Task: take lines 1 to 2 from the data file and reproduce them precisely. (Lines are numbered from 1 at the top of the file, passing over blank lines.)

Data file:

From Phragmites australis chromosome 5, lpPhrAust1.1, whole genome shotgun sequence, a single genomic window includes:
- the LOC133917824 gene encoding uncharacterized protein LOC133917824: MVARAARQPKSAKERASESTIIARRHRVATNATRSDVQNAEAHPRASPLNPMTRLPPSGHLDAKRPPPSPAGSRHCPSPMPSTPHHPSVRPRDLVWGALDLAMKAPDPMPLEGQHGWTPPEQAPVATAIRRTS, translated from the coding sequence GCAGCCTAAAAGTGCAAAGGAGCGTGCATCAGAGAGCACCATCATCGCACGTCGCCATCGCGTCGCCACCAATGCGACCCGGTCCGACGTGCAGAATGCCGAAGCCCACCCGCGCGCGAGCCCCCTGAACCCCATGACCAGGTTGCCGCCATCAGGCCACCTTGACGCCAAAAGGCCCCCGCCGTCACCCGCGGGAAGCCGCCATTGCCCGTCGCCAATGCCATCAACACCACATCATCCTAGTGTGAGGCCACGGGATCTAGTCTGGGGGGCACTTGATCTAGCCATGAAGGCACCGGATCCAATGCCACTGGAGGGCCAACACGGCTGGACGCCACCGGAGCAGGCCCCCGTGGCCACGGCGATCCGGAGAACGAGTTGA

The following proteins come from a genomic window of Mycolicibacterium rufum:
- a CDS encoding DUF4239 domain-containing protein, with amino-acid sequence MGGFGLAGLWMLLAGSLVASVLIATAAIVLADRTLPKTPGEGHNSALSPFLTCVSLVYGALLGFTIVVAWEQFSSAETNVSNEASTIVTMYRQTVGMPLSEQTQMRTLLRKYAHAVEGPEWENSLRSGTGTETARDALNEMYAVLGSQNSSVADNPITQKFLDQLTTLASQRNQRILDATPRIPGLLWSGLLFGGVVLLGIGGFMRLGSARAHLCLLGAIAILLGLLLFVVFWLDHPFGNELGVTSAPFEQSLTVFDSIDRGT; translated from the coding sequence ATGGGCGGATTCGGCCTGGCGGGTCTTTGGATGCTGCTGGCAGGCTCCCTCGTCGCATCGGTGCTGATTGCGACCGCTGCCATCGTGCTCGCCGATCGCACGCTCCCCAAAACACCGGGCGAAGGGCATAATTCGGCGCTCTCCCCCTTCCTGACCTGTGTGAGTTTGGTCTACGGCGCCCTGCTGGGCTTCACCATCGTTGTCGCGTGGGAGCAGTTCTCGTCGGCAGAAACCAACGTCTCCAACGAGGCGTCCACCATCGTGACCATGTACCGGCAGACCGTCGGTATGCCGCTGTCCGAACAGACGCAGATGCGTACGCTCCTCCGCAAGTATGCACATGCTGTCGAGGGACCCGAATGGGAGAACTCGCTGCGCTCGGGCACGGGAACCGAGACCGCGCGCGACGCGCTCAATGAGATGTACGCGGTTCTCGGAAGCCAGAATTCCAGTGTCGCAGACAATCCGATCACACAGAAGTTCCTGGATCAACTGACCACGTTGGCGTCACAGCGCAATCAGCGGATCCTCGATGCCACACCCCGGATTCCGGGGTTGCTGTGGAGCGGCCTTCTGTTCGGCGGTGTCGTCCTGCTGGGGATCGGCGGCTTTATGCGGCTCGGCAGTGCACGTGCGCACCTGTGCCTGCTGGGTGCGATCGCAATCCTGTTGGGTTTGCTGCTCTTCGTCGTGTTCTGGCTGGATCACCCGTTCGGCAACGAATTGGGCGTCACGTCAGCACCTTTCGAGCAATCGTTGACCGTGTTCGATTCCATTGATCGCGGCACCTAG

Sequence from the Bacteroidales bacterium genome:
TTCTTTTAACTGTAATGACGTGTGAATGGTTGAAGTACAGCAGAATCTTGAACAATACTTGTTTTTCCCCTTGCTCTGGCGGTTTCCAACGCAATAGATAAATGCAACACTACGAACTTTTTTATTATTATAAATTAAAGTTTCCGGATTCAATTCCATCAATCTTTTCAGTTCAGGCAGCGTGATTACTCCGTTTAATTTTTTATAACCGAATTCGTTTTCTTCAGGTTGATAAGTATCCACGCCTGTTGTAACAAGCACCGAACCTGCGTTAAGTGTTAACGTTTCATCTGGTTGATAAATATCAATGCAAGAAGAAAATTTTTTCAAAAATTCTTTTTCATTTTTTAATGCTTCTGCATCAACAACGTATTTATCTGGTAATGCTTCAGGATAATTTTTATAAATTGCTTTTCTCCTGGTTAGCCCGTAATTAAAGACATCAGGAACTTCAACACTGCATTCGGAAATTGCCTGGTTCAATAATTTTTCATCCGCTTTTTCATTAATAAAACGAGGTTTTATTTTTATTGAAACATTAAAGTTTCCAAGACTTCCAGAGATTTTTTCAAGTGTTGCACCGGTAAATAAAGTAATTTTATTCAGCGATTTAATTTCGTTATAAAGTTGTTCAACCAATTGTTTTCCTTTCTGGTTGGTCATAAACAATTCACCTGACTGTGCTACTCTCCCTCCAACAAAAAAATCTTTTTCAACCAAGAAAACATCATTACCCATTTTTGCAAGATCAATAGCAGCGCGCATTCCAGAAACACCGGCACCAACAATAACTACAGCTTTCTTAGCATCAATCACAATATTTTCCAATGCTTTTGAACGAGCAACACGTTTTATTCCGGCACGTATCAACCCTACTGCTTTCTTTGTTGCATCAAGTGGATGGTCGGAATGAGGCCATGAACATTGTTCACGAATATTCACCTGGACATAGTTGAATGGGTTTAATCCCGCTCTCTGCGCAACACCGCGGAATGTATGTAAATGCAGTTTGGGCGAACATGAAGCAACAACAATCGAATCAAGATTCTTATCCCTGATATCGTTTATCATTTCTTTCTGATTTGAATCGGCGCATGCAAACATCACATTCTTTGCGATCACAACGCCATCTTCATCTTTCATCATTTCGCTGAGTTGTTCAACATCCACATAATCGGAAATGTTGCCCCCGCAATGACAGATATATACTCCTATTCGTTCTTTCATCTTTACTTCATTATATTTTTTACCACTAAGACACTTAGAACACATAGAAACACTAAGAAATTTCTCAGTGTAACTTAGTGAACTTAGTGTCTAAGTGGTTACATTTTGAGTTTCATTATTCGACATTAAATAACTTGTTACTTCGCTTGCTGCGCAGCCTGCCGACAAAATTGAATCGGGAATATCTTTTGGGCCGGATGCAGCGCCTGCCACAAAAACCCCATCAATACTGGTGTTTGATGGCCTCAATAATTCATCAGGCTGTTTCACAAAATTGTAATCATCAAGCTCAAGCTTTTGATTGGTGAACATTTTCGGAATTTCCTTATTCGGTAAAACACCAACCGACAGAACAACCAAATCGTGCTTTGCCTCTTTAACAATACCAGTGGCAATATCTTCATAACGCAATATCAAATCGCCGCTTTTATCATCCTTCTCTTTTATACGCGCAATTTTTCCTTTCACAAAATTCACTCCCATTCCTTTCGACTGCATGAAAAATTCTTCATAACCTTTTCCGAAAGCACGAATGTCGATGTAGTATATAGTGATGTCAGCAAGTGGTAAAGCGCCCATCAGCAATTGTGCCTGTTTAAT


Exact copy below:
From Phragmites australis chromosome 5, lpPhrAust1.1, whole genome shotgun sequence, a single genomic window includes:
- the LOC133917824 gene encoding uncharacterized protein LOC133917824: MVARAARQPKSAKERASESTIIARRHRVATNATRSDVQNAEAHPRASPLNPMTRLPPSGHLDAKRPPPSPAGSRHCPSPMPSTPHHPSVRPRDLVWGALDLAMKAPDPMPLEGQHGWTPPEQAPVATAIRRTS, translated from the coding sequence GCAGCCTAAAAGTGCAAAGGAGCGTGCATCAGAGAGCACCATCATCGCACGTCGCCATCGCGTCGCCACCAATGCGACCCGGTCCGACGTGCAGAATGCCGAAGCCCACCCGCGCGCGAGCCCCCTGAACCCCATGACCAGGTTGCCGCCATCAGGCCACCTTGACGCCAAAAGGCCCCCGCCGTCACCCGCGGGAAGCCGCCATTGCCCGTCGCCAATGCCATCAACACCACATCATCCTAGTGTGAGGCCACGGGATCTAGTCTGGGGGGCACTTGATCTAGCCATGAAGGCACCGGATCCAATGCCACTGGAGGGCCAACACGGCTGGACGCCACCGGAGCAGGCCCCCGTGGCCACGGCGATCCGGAGAACGAGTTGA